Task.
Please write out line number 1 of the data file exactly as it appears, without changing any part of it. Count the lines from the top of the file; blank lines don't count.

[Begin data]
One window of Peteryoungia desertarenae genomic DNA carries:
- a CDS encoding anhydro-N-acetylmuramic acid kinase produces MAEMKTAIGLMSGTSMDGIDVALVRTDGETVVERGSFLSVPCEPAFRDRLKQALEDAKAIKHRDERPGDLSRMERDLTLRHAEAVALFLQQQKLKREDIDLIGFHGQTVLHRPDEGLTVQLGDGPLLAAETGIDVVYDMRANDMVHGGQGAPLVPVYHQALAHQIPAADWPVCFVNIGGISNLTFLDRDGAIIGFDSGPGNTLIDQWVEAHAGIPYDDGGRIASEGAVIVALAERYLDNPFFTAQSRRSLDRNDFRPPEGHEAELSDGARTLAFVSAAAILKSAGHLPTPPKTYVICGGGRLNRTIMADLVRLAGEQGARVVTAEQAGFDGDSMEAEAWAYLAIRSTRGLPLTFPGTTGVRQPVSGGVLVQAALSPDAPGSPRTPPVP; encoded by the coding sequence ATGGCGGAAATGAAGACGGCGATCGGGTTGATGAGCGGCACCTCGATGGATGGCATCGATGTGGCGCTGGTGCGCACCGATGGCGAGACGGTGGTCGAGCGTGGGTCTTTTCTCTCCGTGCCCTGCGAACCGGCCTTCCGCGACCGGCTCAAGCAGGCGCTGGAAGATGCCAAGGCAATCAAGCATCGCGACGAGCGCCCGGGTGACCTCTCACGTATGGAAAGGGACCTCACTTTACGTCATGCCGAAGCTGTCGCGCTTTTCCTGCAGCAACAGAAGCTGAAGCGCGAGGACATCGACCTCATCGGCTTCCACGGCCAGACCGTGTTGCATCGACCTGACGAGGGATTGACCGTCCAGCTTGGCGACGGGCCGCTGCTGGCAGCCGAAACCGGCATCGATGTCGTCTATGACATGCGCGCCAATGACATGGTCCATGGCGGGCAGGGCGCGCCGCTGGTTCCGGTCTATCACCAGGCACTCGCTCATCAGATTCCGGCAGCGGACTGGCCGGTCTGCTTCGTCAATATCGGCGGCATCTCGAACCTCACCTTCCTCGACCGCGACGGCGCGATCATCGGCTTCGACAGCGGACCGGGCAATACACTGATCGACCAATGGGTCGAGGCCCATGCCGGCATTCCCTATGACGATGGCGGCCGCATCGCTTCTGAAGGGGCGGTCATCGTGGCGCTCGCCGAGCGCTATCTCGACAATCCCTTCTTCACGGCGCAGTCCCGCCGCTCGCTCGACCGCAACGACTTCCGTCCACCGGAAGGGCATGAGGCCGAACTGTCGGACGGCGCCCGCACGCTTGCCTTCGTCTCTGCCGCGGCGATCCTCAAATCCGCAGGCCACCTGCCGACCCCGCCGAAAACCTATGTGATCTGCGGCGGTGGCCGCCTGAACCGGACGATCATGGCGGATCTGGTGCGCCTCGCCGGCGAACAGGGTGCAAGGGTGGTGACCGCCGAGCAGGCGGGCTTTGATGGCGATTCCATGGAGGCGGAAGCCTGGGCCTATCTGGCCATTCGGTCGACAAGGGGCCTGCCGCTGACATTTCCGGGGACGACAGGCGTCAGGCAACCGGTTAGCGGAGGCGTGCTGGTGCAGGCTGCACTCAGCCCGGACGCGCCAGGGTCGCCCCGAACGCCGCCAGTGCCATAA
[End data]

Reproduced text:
One window of Peteryoungia desertarenae genomic DNA carries: